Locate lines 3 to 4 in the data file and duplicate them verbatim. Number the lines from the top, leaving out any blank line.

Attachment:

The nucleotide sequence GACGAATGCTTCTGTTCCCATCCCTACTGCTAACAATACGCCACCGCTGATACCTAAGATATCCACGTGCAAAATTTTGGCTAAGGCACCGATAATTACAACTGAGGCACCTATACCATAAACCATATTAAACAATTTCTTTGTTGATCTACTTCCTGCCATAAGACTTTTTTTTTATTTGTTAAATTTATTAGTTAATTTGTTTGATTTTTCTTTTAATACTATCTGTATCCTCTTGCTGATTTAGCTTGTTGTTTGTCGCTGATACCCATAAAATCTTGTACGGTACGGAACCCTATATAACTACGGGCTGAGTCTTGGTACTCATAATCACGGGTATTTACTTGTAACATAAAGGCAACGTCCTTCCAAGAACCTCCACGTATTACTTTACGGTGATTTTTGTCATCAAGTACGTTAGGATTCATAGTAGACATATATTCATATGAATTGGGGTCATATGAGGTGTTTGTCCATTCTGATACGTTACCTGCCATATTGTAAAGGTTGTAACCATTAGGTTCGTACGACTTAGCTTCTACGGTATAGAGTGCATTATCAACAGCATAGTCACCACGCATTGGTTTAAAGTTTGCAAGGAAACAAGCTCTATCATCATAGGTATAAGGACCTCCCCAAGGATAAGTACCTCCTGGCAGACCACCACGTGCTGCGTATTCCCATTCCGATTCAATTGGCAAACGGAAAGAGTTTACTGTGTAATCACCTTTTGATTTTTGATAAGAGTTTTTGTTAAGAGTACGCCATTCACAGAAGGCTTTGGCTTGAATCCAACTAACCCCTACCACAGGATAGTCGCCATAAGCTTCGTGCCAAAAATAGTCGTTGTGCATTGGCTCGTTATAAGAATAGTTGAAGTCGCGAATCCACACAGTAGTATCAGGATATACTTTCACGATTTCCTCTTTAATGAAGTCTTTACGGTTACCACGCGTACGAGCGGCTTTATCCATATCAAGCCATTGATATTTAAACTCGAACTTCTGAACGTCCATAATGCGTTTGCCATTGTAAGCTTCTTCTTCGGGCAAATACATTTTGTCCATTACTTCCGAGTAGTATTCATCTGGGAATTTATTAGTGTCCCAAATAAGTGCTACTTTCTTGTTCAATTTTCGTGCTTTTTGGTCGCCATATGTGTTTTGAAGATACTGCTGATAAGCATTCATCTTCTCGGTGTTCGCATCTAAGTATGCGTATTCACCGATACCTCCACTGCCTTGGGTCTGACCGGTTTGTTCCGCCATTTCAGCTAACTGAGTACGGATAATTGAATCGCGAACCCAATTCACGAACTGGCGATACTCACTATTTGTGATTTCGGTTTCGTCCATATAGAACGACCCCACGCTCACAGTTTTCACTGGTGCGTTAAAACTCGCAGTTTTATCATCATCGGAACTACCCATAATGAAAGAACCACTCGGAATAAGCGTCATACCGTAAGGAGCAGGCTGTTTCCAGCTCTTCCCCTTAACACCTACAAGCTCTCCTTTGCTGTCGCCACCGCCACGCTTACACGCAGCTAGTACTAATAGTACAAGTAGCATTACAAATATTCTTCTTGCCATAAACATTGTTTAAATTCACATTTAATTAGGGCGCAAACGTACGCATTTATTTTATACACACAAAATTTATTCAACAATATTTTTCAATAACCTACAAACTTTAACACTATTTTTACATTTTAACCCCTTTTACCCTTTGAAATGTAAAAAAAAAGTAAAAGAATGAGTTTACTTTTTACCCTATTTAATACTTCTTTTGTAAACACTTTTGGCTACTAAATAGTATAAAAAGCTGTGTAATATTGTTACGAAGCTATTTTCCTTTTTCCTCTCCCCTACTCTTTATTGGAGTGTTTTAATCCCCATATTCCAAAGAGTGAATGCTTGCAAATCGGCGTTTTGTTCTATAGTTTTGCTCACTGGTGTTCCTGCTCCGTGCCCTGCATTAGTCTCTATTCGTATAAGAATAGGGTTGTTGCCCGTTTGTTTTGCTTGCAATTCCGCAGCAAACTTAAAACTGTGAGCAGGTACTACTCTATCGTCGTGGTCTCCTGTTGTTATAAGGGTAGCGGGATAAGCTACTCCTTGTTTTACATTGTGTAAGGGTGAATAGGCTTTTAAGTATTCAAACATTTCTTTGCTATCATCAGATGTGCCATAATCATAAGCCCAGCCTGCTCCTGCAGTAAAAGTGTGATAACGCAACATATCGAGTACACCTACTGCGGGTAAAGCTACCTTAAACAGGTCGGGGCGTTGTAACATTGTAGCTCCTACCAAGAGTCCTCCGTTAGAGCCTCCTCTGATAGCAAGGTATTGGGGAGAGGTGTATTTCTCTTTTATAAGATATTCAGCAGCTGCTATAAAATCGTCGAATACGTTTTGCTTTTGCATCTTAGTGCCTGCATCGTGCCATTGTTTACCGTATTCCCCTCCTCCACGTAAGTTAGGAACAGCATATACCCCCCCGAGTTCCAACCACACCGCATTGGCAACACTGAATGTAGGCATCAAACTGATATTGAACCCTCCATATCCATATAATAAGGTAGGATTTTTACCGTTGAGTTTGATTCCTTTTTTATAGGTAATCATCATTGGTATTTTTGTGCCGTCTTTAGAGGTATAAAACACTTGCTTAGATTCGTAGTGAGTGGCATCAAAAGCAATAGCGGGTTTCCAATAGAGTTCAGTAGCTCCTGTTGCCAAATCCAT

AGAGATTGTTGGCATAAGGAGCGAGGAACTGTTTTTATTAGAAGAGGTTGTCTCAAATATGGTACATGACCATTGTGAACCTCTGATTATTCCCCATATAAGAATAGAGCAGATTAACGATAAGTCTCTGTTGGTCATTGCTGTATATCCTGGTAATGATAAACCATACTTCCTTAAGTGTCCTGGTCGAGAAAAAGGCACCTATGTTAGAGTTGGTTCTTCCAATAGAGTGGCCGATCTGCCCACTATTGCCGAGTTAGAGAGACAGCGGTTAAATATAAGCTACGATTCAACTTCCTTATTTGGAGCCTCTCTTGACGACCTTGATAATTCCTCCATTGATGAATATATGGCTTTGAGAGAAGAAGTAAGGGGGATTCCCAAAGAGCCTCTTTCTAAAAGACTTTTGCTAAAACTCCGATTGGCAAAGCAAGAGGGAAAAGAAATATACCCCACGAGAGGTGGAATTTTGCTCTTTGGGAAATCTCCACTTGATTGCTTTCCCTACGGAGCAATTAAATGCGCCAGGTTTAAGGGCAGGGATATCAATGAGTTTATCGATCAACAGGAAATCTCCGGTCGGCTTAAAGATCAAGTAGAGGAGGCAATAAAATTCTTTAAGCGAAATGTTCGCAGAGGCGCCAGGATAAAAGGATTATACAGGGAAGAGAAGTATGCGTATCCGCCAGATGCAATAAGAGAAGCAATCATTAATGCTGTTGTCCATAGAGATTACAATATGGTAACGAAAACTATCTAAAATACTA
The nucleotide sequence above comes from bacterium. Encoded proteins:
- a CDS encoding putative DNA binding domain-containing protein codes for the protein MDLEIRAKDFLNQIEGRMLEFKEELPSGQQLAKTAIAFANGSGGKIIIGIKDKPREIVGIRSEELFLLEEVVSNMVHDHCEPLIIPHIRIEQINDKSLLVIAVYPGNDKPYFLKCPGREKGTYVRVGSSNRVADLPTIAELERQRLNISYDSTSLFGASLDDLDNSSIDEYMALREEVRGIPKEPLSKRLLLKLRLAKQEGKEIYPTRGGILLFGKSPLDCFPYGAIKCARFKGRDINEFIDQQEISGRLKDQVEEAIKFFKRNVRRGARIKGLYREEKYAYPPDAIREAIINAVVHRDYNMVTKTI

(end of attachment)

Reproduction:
The nucleotide sequence above comes from bacterium. Encoded proteins:
- a CDS encoding putative DNA binding domain-containing protein codes for the protein MDLEIRAKDFLNQIEGRMLEFKEELPSGQQLAKTAIAFANGSGGKIIIGIKDKPREIVGIRSEELFLLEEVVSNMVHDHCEPLIIPHIRIEQINDKSLLVIAVYPGNDKPYFLKCPGREKGTYVRVGSSNRVADLPTIAELERQRLNISYDSTSLFGASLDDLDNSSIDEYMALREEVRGIPKEPLSKRLLLKLRLAKQEGKEIYPTRGGILLFGKSPLDCFPYGAIKCARFKGRDINEFIDQQEISGRLKDQVEEAIKFFKRNVRRGARIKGLYREEKYAYPPDAIREAIINAVVHRDYNMVTKTI